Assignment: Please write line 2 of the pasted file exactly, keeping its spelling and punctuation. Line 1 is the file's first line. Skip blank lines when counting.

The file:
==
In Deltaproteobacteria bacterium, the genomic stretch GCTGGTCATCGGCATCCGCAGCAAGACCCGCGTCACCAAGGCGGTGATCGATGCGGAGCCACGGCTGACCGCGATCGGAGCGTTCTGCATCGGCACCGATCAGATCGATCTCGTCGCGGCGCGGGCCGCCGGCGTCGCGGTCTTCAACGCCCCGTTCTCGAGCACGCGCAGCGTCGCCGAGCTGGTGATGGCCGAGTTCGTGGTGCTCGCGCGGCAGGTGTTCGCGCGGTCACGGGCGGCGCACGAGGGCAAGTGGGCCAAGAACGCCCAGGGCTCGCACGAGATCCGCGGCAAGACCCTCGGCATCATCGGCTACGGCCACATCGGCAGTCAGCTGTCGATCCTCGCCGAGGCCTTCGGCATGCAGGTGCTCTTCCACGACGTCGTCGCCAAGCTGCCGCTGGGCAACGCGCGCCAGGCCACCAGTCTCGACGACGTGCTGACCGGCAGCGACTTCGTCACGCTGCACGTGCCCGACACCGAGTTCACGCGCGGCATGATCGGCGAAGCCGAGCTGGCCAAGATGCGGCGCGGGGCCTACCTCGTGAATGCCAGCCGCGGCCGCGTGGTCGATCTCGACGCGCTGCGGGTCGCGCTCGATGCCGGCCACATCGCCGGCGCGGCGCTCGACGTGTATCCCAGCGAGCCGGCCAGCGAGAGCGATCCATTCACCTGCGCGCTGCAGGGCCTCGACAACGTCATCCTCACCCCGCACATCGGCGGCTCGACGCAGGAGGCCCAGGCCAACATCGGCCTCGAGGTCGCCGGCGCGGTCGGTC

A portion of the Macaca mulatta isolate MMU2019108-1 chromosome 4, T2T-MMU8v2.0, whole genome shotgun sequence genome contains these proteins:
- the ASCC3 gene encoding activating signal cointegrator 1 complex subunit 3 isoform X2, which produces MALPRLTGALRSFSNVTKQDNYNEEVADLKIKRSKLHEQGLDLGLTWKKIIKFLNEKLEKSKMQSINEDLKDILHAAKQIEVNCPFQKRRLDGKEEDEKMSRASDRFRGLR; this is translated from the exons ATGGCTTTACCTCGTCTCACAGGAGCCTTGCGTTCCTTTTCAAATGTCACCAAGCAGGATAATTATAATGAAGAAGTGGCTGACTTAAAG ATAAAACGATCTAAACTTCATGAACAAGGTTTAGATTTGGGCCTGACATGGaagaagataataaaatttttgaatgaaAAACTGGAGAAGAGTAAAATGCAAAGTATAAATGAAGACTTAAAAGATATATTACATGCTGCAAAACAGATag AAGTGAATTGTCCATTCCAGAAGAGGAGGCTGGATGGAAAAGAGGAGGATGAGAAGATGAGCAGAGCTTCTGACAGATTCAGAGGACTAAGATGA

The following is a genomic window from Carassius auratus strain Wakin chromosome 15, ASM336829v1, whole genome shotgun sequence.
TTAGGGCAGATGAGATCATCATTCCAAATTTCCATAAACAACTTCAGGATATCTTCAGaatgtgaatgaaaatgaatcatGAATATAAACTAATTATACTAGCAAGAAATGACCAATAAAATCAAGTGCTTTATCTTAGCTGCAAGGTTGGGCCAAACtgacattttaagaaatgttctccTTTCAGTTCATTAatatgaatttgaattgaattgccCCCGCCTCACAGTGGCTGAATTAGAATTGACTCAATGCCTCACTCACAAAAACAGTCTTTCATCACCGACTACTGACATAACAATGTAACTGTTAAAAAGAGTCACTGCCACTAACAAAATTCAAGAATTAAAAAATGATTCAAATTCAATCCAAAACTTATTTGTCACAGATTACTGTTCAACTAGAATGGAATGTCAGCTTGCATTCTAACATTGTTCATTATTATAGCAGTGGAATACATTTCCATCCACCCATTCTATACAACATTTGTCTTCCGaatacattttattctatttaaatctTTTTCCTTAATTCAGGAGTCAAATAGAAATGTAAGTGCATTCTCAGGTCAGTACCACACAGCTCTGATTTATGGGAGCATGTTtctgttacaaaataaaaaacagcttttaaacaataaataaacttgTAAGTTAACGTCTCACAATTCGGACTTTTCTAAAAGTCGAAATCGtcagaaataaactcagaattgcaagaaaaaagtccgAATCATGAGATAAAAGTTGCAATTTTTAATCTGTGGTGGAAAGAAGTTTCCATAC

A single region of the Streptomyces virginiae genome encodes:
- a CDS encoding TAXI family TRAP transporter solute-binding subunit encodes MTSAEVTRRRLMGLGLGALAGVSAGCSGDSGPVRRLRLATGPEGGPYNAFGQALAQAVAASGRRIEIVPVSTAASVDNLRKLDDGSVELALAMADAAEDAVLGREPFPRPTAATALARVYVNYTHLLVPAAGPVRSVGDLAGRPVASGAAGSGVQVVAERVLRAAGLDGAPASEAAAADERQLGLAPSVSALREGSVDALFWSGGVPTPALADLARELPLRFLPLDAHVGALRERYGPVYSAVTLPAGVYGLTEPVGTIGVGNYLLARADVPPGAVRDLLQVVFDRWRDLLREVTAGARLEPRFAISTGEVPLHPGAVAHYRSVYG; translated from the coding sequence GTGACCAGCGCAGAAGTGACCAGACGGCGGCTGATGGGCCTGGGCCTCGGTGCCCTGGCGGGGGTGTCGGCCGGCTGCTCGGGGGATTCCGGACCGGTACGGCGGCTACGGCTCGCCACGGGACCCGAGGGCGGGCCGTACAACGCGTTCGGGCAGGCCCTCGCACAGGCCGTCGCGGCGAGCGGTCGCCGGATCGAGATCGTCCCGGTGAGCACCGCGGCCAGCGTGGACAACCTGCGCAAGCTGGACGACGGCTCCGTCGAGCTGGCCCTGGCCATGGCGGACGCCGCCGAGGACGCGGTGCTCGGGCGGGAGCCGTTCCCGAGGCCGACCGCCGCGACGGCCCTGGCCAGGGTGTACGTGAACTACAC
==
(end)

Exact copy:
A portion of the Macaca mulatta isolate MMU2019108-1 chromosome 4, T2T-MMU8v2.0, whole genome shotgun sequence genome contains these proteins: